Silent Sam is a confederate monument standing at the entrance of University of North Carolina-Chapel Hill’s campus. It was built in 1913 during a time of racial strife with the financial support of the United Daughters of the Confederacy (the UDC), an organization that venerated Confederate Soldiers as “the real Ku Klux.”  The UDC was not alone in its interpretation of the Confederate army as defenders of white supremacy. In his dedication speech to Silent Sam, Julian Carr, a prominent local industrialist and white supremacist, declared that confederate soldiers had “saved the very life of the Anglo-Saxon race” and referred to whipping a “negro wench” in front of federal soldiers for insulting a “Southern lady.” 
Students have protested the presence of Silent Sam on UNC’s campus for 50 years, since 1968. Yet, the statue stands. On Monday, April 30th, after over a year of sit-ins, peaceful rallies, and even the discovery of an undercover cop planted by UNC’s administration, Maya Little, a history graduate student, took action. You can read her statement here.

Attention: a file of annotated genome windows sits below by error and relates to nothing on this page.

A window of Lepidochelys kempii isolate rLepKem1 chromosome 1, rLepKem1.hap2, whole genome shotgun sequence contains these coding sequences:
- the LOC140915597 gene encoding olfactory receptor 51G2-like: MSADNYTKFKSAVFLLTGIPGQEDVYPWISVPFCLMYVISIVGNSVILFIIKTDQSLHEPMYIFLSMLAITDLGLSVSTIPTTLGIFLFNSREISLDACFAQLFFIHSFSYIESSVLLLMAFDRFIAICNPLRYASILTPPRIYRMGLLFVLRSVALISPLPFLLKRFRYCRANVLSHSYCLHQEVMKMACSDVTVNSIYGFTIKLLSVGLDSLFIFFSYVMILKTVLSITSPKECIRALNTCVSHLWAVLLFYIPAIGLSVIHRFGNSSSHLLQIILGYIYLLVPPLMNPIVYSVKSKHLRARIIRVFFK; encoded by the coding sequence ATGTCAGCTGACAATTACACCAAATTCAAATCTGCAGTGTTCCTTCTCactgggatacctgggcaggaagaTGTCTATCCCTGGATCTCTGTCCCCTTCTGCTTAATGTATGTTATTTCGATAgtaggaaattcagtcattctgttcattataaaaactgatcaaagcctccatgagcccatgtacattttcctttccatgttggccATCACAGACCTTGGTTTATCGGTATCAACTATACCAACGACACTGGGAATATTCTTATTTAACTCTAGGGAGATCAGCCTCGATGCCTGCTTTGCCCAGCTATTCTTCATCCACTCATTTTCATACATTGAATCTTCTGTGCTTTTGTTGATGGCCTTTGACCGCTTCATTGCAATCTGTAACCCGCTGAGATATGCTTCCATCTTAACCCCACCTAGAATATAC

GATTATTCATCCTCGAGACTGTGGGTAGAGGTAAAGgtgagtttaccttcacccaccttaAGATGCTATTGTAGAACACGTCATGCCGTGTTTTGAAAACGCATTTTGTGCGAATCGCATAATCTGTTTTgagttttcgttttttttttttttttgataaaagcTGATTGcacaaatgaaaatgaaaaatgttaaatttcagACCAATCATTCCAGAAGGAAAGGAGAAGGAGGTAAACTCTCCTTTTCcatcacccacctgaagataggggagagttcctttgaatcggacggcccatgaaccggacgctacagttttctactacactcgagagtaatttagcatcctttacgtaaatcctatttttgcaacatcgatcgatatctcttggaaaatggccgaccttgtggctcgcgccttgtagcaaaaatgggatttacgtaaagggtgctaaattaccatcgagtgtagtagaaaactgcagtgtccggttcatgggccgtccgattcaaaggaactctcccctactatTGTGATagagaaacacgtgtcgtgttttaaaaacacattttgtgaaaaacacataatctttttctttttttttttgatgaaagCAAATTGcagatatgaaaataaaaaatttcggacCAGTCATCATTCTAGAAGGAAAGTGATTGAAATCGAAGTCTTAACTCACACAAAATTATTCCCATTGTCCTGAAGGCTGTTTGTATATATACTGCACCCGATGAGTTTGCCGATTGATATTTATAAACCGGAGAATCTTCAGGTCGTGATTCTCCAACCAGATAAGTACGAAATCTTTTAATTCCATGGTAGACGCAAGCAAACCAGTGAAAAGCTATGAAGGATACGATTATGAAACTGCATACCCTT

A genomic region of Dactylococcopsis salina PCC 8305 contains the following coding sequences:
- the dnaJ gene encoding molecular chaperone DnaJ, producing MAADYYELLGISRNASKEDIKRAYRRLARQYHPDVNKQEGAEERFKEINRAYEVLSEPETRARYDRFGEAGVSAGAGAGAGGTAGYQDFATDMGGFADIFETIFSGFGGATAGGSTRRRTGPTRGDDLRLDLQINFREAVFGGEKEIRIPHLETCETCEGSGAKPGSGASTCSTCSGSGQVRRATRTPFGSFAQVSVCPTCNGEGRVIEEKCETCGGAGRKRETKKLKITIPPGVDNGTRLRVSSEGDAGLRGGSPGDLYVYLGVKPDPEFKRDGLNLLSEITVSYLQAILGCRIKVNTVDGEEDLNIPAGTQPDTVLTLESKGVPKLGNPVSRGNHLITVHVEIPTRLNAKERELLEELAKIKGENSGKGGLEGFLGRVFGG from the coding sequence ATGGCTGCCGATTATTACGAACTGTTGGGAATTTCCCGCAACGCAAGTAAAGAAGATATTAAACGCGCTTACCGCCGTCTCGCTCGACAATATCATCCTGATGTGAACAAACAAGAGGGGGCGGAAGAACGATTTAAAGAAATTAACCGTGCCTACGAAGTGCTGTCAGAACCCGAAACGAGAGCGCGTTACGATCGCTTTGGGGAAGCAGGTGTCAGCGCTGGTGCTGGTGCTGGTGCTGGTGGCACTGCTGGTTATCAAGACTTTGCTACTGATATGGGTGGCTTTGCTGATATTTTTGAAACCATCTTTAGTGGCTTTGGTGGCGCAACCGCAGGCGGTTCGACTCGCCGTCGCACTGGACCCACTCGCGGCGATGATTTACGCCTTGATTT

Julian S. Carr, “Unveiling of Confederate Monument at University. June 2, 1913” in the Julian Shakespeare Carr Papers #141, Folder 26, Southern Historical Collection, The Wilson Library, University of North Carolina at Chapel Hill.